By Andreas Kolbe
On Reddit last week, an anonymous user said, It’s time for the truth to come out. The post, made in the AdviceAnimals subreddit and garnering over 2,700 upvotes, linked to the following memegenerator image:
Me and my friend used to make fun of an Arabic classmate called Azid. We edited the Wikipedia page for Chicken Korma so that his name would appear as an alternate name for the dish or an optional ingredient. Four years on, it has been cited by many cooking sites and publications.
It turned out that it wasn’t quite four years ago that the edit was made, but otherwise, the poster’s claims were found to be correct. A Wikipedian checking the history of the Korma article in the world’s foremost reference source traced the first insertion of the term Azid to this edit made on May 8, 2012. The change attracted no
…continue reading How pranks, hoaxes and manipulation undermine the reliability of Wikipedia
Beginning June 1, 2014, Wikipediocracy will launch a $1,000 microgrant program that is intended to fund the news reporting efforts of college journalism students. Qualifying applicants will submit short proposals describing how they would write provocative news stories about Wikipedia, with an emphasis on unexplored and innovative topic areas that have been neglected heretofore by the mainstream news media.
In the past 30 days, there have been over 800 news stories that mention “Wikipedia” in the body of the article, and over 150 have mentioned the “Wikimedia Foundation” in the copy. In numerous cases, mainstream journalists (from Wall Street Journal, Christian Science Monitor, Salon, Fox News, Daily Dot, The Register, and others) have cooperated extensively with Wikipediocracy to inspire or inform their published works about Wikipedia. Obviously, Wikipedia and the governing charity organization that runs its servers are popular fodder for journalists to write about.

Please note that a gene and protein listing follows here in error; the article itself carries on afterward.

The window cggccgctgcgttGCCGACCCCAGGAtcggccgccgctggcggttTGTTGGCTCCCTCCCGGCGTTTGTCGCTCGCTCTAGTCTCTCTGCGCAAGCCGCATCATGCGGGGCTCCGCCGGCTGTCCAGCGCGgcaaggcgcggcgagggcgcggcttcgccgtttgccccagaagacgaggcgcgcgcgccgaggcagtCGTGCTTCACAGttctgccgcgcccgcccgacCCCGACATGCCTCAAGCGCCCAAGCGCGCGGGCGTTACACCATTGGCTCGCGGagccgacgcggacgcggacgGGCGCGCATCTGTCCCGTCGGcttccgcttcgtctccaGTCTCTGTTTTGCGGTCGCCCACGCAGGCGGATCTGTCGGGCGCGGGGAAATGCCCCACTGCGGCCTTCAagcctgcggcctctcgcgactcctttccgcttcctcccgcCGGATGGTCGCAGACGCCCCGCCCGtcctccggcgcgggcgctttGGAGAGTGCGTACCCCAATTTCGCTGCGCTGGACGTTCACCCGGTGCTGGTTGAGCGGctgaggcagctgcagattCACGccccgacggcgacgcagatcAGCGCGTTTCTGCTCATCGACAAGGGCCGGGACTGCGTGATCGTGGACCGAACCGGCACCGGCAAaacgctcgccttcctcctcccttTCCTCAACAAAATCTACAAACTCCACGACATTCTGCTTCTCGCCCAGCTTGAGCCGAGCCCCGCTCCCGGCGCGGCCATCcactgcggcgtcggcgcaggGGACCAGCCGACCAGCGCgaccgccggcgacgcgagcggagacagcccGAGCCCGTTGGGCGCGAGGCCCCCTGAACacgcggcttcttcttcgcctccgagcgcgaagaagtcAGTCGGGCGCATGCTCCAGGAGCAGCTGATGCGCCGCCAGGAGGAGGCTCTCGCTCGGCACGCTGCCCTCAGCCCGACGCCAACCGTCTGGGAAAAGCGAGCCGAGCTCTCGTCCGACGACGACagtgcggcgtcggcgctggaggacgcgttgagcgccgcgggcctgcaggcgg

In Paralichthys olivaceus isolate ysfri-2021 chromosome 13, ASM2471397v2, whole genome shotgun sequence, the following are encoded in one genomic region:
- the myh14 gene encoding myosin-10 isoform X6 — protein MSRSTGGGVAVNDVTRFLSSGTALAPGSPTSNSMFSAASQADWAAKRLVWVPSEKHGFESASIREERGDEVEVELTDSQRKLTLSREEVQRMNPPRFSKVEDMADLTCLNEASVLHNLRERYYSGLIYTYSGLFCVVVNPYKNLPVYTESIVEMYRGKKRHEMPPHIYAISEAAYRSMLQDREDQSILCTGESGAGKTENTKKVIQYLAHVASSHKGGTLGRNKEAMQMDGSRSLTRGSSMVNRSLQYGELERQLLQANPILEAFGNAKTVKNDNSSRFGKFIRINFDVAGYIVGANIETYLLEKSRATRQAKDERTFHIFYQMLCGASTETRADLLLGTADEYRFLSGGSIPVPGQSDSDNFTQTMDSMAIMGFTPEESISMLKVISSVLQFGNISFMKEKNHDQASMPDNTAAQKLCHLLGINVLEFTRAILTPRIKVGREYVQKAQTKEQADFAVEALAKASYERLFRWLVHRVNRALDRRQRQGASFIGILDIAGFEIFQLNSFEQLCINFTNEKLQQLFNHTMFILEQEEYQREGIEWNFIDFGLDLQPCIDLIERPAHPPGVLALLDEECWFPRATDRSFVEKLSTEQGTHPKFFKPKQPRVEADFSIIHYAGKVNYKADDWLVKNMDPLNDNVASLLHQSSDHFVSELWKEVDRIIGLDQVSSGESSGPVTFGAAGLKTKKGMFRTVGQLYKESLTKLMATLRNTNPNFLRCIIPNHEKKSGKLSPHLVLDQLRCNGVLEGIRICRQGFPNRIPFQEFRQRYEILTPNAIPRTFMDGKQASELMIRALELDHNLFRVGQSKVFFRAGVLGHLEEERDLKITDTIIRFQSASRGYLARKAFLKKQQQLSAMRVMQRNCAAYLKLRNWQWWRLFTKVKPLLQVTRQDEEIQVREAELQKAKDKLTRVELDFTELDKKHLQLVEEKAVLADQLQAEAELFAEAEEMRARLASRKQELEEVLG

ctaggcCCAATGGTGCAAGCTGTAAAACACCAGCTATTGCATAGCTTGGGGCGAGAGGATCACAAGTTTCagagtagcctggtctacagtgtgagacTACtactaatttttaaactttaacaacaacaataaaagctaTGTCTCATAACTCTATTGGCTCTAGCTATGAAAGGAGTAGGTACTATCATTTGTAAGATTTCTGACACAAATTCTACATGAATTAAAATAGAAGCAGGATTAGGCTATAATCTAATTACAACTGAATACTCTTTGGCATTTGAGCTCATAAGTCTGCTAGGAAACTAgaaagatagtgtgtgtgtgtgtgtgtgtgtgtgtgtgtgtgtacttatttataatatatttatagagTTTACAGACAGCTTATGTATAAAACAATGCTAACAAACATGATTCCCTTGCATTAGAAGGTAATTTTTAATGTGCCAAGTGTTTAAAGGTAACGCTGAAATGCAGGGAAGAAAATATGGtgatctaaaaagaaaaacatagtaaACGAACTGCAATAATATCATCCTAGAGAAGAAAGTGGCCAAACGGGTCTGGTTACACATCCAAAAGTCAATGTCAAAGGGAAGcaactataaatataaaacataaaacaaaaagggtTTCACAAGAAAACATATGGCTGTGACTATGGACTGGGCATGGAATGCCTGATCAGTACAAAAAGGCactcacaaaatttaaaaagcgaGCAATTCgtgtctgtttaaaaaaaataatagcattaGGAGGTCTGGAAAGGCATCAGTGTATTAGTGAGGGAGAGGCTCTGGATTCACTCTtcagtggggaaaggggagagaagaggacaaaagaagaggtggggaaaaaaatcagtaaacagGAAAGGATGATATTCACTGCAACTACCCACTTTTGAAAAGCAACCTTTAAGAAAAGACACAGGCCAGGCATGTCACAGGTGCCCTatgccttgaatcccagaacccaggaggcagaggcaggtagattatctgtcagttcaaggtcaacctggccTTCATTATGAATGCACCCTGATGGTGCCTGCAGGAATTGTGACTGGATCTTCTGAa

…continue reading Announcing Wikipediocracy’s Student Microgrant Program
By Marvin Oppong
The case of Sarah Stierch has once again demonstrated that paid editing remains an issue with Wikipedia – not only in the English Wikipedia, but also in the German Wikipedia, the second-largest worldwide. Otto Brenner Stiftung, the scientific division of the German trade union IG Metall, the largest individual trade union in the world, published my study on covert PR in Wikipedia entitled “Covert PR in Wikipedia – companies set their sights on the knowledge of the world”.
Jimmy Wales with German Wikipedia book
The results of the study: PR and manipulation are omnipresent in Wikipedia. Not only companies, but also associations, federations, political parties and individuals are trying to improve their public images by editing the online encyclopaedia’s articles, in a number of ways. Intervention does not stop any of this effectively. Manipulation attempts were made in topics such as nuclear power, the history of
…continue reading New German study on PR in Wikipedia